Being the daughter of active leaders of the Salvation Army in its early days was no doubt far different from the life of her peers. Little Miriam was born into the Salvation Army – in fact, her baby clothes were complete with an embroidered red “S” on each side of the collar representing the insignia of the Army.
She grew up involved in prayer meetings, church services, parades, and helping the poor. Her mother would often lay her nearby as she prayed for someone who responded to the altar call at a meeting, keeping her hand securely on the baby.
She and her siblings inherited a special trait from their grandmother, Catherine Booth: a genuine love for animals. This manifested itself one day when the kids saw a weary old horse struggling to carry a large load of turnips that was simply to heavy for it. Its owner lacked compassion, and repeatedly whipped the old horse even though it did not good. When she was their age, their grandmother encountered a similar situation and went after the man with the same whip he was using on the horse. Her grandkids, however, were not quite as extreme and instead helped the horse deliver its load.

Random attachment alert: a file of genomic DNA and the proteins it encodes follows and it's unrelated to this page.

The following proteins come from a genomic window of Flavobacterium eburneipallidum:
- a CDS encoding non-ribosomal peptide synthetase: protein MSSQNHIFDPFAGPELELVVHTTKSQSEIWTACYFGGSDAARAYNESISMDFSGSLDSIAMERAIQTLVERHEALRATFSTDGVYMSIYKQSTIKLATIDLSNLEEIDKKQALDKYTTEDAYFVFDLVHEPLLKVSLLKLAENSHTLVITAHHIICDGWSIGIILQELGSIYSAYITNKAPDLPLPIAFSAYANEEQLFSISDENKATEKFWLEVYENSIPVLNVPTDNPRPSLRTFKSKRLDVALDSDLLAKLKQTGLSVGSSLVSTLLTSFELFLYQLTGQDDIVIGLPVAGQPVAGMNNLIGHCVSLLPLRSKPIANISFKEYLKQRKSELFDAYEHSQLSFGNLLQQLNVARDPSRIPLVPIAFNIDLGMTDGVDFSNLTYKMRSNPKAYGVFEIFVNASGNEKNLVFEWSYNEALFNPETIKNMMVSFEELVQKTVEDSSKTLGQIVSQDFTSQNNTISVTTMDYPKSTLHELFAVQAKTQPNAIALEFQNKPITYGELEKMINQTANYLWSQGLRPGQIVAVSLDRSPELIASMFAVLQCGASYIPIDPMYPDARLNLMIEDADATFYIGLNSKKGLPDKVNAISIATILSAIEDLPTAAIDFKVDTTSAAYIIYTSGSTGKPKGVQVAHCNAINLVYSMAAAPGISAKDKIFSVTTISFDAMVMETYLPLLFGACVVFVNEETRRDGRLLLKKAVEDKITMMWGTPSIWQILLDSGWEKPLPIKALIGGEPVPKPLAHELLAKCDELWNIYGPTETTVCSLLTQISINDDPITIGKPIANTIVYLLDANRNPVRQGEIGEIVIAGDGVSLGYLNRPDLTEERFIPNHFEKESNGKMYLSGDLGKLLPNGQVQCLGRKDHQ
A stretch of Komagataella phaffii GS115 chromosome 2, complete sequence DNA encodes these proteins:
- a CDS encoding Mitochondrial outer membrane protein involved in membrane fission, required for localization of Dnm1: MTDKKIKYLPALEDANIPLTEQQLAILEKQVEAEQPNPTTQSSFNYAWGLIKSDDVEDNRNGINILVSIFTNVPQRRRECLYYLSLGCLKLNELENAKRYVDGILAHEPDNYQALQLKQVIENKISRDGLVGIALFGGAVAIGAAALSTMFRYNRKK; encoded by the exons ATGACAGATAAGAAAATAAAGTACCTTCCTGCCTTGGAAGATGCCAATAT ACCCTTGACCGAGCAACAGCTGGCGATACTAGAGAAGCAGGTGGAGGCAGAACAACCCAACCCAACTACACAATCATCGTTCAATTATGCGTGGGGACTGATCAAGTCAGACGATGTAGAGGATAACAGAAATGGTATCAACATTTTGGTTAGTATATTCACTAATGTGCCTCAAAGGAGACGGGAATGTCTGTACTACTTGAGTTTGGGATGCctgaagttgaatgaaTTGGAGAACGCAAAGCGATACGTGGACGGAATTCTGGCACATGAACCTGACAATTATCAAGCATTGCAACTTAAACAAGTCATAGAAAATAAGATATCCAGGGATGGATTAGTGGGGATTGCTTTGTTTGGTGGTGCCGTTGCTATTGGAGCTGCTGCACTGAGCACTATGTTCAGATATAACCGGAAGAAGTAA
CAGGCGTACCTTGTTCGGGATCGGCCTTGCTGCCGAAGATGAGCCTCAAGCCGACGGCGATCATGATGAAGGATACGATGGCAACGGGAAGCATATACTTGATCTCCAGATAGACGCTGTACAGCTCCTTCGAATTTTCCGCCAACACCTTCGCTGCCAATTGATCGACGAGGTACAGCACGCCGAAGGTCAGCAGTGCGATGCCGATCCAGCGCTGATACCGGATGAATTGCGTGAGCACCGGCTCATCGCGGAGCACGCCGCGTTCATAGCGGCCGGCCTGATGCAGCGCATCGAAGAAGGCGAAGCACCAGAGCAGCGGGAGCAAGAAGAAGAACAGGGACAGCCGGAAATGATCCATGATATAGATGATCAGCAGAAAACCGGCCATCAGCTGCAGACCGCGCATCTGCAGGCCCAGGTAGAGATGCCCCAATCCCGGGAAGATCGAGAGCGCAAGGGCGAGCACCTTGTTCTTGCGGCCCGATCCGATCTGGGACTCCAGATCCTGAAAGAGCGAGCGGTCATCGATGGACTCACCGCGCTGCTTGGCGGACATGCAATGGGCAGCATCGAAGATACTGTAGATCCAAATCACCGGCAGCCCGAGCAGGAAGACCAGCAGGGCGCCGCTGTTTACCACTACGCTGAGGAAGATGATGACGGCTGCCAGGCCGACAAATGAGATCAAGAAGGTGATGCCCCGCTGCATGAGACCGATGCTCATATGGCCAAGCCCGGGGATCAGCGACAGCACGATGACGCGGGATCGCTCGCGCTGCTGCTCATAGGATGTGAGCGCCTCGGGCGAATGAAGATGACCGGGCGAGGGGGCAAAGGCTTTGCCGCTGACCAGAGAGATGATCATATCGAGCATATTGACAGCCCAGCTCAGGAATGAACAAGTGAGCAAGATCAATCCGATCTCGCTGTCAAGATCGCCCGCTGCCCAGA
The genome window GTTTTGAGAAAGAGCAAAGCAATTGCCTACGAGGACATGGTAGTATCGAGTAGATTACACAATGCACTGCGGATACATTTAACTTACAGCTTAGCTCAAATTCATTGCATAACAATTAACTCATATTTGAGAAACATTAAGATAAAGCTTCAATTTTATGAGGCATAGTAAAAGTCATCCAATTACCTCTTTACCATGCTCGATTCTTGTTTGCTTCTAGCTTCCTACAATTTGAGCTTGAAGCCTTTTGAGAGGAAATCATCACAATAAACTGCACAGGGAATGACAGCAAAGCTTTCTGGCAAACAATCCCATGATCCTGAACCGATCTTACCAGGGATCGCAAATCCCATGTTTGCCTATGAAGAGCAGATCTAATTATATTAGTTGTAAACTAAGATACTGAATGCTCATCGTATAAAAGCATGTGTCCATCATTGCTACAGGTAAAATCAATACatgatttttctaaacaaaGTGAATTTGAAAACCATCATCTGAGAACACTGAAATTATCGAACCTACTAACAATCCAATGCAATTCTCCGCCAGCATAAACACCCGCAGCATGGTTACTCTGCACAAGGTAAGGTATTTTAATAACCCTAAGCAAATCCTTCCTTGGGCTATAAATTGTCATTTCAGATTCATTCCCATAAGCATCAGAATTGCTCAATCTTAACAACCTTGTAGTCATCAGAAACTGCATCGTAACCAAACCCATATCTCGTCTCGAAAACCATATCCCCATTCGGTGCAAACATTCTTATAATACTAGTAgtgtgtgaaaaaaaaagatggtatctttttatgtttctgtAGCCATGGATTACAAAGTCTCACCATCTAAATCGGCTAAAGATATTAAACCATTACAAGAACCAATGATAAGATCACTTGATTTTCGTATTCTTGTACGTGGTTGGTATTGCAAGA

The children were encouraged to romp, play, and imagine to their hearts content. It seems that Miriam's favorite game was to preach to her dolls. She followed her sermon by an altar call, to which her dolls would respond. She would then kneel with them and pray for them.
To be continued!
Sara McCaslin is an engineer, a computer scientist, and a freelance writer.